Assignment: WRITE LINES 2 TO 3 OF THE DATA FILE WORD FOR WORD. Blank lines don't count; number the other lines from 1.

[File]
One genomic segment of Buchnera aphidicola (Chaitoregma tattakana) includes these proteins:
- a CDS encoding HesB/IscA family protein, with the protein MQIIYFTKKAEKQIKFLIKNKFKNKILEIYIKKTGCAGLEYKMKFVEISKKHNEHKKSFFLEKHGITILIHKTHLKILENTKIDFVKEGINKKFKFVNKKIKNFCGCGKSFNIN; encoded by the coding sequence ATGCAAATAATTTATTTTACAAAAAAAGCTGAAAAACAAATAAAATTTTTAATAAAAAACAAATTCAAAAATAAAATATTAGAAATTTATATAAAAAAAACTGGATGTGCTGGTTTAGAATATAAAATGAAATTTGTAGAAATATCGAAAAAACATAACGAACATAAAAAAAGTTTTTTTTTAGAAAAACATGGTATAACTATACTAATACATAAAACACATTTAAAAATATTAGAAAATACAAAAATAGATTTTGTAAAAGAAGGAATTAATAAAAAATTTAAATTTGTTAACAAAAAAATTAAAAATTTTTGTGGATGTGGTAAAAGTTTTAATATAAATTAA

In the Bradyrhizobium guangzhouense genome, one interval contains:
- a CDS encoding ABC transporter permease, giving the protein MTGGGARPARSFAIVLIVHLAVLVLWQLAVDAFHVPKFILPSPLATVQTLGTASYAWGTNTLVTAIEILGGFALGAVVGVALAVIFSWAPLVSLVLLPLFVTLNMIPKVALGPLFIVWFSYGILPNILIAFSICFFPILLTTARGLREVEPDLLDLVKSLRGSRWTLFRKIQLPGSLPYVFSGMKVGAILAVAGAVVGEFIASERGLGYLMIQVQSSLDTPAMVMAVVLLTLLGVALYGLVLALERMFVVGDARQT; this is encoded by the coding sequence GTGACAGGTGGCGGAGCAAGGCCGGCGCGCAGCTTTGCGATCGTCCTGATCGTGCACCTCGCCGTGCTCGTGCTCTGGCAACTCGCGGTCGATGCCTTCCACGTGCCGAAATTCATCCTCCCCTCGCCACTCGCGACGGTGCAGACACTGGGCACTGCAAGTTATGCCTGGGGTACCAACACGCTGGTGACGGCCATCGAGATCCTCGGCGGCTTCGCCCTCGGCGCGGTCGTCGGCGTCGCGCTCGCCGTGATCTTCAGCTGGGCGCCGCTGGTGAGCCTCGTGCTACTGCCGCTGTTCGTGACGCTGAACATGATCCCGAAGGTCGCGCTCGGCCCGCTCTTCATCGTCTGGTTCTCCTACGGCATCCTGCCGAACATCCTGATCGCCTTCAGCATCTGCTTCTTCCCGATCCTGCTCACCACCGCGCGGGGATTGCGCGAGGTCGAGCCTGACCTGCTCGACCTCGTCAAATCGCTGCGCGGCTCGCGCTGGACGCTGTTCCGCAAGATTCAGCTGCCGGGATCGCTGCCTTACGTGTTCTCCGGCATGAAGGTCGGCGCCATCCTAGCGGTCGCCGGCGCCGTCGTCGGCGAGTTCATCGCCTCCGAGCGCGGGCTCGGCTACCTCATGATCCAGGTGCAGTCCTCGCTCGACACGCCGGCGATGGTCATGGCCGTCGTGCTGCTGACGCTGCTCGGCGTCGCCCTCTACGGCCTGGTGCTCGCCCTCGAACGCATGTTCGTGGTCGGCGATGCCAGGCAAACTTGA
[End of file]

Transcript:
- a CDS encoding HesB/IscA family protein, with the protein MQIIYFTKKAEKQIKFLIKNKFKNKILEIYIKKTGCAGLEYKMKFVEISKKHNEHKKSFFLEKHGITILIHKTHLKILENTKIDFVKEGINKKFKFVNKKIKNFCGCGKSFNIN; encoded by the coding sequence ATGCAAATAATTTATTTTACAAAAAAAGCTGAAAAACAAATAAAATTTTTAATAAAAAACAAATTCAAAAATAAAATATTAGAAATTTATATAAAAAAAACTGGATGTGCTGGTTTAGAATATAAAATGAAATTTGTAGAAATATCGAAAAAACATAACGAACATAAAAAAAGTTTTTTTTTAGAAAAACATGGTATAACTATACTAATACATAAAACACATTTAAAAATATTAGAAAATACAAAAATAGATTTTGTAAAAGAAGGAATTAATAAAAAATTTAAATTTGTTAACAAAAAAATTAAAAATTTTTGTGGATGTGGTAAAAGTTTTAATATAAATTAA

In the Bradyrhizobium guangzhouense genome, one interval contains: